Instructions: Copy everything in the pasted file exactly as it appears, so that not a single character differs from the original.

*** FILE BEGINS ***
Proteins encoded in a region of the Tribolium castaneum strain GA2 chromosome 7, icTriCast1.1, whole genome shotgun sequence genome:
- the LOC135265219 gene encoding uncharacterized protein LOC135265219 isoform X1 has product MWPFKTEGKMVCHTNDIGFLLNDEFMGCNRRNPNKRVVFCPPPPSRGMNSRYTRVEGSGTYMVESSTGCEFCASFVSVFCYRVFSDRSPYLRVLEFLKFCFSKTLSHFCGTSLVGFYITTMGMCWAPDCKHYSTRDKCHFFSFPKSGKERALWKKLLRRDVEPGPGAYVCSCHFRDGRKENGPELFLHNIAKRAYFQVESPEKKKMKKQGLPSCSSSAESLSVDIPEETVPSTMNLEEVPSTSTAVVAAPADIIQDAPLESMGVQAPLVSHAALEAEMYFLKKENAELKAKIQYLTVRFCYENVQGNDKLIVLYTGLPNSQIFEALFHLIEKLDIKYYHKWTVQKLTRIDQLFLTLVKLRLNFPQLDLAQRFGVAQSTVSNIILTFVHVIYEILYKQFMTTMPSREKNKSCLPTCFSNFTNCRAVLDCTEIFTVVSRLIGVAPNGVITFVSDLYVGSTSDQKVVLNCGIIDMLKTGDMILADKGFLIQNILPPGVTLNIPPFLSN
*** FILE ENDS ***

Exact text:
Proteins encoded in a region of the Tribolium castaneum strain GA2 chromosome 7, icTriCast1.1, whole genome shotgun sequence genome:
- the LOC135265219 gene encoding uncharacterized protein LOC135265219 isoform X1 has product MWPFKTEGKMVCHTNDIGFLLNDEFMGCNRRNPNKRVVFCPPPPSRGMNSRYTRVEGSGTYMVESSTGCEFCASFVSVFCYRVFSDRSPYLRVLEFLKFCFSKTLSHFCGTSLVGFYITTMGMCWAPDCKHYSTRDKCHFFSFPKSGKERALWKKLLRRDVEPGPGAYVCSCHFRDGRKENGPELFLHNIAKRAYFQVESPEKKKMKKQGLPSCSSSAESLSVDIPEETVPSTMNLEEVPSTSTAVVAAPADIIQDAPLESMGVQAPLVSHAALEAEMYFLKKENAELKAKIQYLTVRFCYENVQGNDKLIVLYTGLPNSQIFEALFHLIEKLDIKYYHKWTVQKLTRIDQLFLTLVKLRLNFPQLDLAQRFGVAQSTVSNIILTFVHVIYEILYKQFMTTMPSREKNKSCLPTCFSNFTNCRAVLDCTEIFTVVSRLIGVAPNGVITFVSDLYVGSTSDQKVVLNCGIIDMLKTGDMILADKGFLIQNILPPGVTLNIPPFLSN